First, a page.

Does Car Color Choice Predict the Election?

PHOTO: National Car Rental map shows the customers choice of either red or blue rental cars across the 50 states.National Car Rental
National Car Rental map shows the customers' choice of either red or blue rental cars across the 50 states.

Normally election week is slow-going for a consumer reporter such as myself. Who wants to hear about consumer scams and rip-offs when the entire country's obsessed with election scams and rip-offs? But just when I thought I should take a vacation, along comes a quirky study that neatly merges the consumer and political beats.

Ever since election year 2000, anybody who doesn't live in a cave knows that pundits have divided the country into blue states that typically vote Democratic and red ones that usually lean Republican. Could it be that these colors are deeply ingrained psychological preferences?

The curious folks at National Car Rental wanted to know. So they dug into their data and found that when car rental customers are given a choice between just red and blue cars (silver is actually the most popular), their preferences look a lot like a political map. Check it out:

The percentages are 54 percent blue cars versus 46 percent red ones. Amazingly, 40 of the 50 states match up between car color preference and political preference! If you compare the National Car Rental map with ABC's own prediction map, the feisty 10 that refuse to fall into line are:

State, Car Color Preference, and Political Preference:

Alaska: Blue, Red

Idaho: Blue, Red

Indiana: Blue, Red

Kansas: Blue, Red

Minnesota: Red, Leaning Blue

Nebraska: Blue, Red

S. Carolina: Blue, Red

Tennessee: Blue, Red

Washington: Red, Blue

Wyoming: Blue, Red

Of course, the more intriguing question is how the so-called battleground states will vote, since their choice is expected to determine who heads to that swanky house on Pennsylvania Avenue in January. Well, if car color equals vote color, the Obamas don't have to rent a U-Haul. Here are the 11 states ABC considers likely to decide the election and how the people of those states "vote" when choosing a car color.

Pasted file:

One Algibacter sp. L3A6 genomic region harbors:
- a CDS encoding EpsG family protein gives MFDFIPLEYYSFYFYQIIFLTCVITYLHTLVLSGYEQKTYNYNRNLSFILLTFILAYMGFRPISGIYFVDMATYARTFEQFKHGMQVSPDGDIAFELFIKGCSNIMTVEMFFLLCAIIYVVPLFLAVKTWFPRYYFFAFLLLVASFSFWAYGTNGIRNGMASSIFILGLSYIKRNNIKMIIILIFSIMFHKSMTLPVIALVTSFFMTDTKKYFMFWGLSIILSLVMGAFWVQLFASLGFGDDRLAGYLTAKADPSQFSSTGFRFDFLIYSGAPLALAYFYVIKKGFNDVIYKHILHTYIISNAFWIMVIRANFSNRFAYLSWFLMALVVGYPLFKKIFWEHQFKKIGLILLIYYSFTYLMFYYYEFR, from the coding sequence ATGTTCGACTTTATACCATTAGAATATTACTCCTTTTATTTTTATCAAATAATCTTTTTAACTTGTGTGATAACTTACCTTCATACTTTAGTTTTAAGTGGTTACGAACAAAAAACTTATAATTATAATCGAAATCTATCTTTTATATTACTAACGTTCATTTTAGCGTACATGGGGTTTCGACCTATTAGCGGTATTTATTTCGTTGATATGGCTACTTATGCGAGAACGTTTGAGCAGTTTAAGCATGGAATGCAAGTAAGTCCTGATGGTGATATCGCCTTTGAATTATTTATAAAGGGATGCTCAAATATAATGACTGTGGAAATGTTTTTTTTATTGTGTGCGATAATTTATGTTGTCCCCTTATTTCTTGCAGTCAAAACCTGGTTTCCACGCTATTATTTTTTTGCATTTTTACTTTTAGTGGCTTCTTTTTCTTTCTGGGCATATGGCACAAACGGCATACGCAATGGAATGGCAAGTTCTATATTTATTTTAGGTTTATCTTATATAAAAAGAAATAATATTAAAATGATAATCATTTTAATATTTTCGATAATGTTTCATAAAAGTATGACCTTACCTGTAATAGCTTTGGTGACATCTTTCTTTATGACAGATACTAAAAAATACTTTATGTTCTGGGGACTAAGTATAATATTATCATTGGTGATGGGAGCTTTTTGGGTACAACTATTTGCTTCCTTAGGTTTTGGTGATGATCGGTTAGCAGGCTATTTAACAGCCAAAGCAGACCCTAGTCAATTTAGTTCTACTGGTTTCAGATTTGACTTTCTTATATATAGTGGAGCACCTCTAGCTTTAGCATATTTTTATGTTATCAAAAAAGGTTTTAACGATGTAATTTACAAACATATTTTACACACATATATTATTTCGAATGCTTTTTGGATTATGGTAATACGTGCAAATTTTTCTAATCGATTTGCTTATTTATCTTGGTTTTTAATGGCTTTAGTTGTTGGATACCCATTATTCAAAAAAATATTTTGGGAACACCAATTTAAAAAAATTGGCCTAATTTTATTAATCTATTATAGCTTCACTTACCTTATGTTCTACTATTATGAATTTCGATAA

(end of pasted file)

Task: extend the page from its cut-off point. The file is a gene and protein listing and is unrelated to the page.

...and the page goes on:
Colorado: Blue

Florida: Red

Iowa: Blue

Michigan: Blue

Nevada: Blue

New Hampshire: Blue

North Carolina: Blue

Ohio: Blue

Pennsylvania: Blue

Virginia: Blue

Wisconsin : Blue

National's study joins a long line of offbeat political crystal balls. Washington Redskins wins, Family Circle cookie recipes and 7-11 candidate coffee mug sales have all been used as predictors as well. If you don't like National's red and blue predictions, allow me to make a green one: use the following car rental tips and no matter where you rent, I predict you'll save money!

Book ahead but verify. Typically booking a car online is cheapest. But when you get to the counter, pretend you don't have a reservation and ask about the price. If things are slow, the on-the-spot price may be lower. If it's not, THEN reveal that you have a reservation and go on your merry way!

Consider skipping personal accident insurance. "PAI" pays a death benefit or pays a portion of your medical bills if you're in an accident while driving the rental car. If you have a good life insurance policy and good healthcare coverage, you shouldn't need this.

Skip the Personal Effects Coverage. "PEC" is insurance for your luggage while you travel. Many homeowner's and renter's policies cover this. Find out, and if so, don't waste your money.

Weekly may be cheaper. If you are planning to rent a car for four or five days, inquire about the weekly rate. Often the weekly rate is actually lower than paying the daily rate for several days. Also inquire about special weekend rates.